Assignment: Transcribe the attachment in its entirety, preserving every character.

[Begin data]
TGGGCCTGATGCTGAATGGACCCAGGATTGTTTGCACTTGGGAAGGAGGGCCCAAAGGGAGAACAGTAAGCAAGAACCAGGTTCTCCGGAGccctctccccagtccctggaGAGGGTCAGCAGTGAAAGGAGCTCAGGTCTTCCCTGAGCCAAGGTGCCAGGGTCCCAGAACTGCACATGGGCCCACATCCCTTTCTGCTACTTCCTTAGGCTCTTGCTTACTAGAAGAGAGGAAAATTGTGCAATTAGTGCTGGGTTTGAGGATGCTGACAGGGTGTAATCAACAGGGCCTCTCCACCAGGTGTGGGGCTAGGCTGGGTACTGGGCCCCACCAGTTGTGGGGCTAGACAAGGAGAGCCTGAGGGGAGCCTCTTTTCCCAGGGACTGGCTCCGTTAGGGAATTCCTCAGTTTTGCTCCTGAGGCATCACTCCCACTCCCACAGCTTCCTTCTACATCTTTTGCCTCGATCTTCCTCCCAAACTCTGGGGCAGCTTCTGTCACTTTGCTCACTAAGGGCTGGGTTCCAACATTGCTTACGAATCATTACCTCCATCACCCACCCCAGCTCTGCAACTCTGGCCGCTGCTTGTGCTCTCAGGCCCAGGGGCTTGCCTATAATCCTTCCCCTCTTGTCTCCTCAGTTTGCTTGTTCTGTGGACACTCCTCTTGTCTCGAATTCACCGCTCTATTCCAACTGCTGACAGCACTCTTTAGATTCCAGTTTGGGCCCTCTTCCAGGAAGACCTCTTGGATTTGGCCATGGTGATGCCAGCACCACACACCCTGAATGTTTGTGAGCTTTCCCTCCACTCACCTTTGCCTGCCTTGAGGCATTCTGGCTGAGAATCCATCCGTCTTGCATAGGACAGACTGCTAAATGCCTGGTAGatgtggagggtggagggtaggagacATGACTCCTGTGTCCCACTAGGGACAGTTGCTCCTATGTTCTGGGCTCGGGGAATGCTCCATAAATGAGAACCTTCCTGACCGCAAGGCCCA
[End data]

TGGGCCTGATGCTGAATGGACCCAGGATTGTTTGCACTTGGGAAGGAGGGCCCAAAGGGAGAACAGTAAGCAAGAACCAGGTTCTCCGGAGccctctccccagtccctggaGAGGGTCAGCAGTGAAAGGAGCTCAGGTCTTCCCTGAGCCAAGGTGCCAGGGTCCCAGAACTGCACATGGGCCCACATCCCTTTCTGCTACTTCCTTAGGCTCTTGCTTACTAGAAGAGAGGAAAATTGTGCAATTAGTGCTGGGTTTGAGGATGCTGACAGGGTGTAATCAACAGGGCCTCTCCACCAGGTGTGGGGCTAGGCTGGGTACTGGGCCCCACCAGTTGTGGGGCTAGACAAGGAGAGCCTGAGGGGAGCCTCTTTTCCCAGGGACTGGCTCCGTTAGGGAATTCCTCAGTTTTGCTCCTGAGGCATCACTCCCACTCCCACAGCTTCCTTCTACATCTTTTGCCTCGATCTTCCTCCCAAACTCTGGGGCAGCTTCTGTCACTTTGCTCACTAAGGGCTGGGTTCCAACATTGCTTACGAATCATTACCTCCATCACCCACCCCAGCTCTGCAACTCTGGCCGCTGCTTGTGCTCTCAGGCCCAGGGGCTTGCCTATAATCCTTCCCCTCTTGTCTCCTCAGTTTGCTTGTTCTGTGGACACTCCTCTTGTCTCGAATTCACCGCTCTATTCCAACTGCTGACAGCACTCTTTAGATTCCAGTTTGGGCCCTCTTCCAGGAAGACCTCTTGGATTTGGCCATGGTGATGCCAGCACCACACACCCTGAATGTTTGTGAGCTTTCCCTCCACTCACCTTTGCCTGCCTTGAGGCATTCTGGCTGAGAATCCATCCGTCTTGCATAGGACAGACTGCTAAATGCCTGGTAGatgtggagggtggagggtaggagacATGACTCCTGTGTCCCACTAGGGACAGTTGCTCCTATGTTCTGGGCTCGGGGAATGCTCCATAAATGAGAACCTTCCTGACCGCAAGGCCCA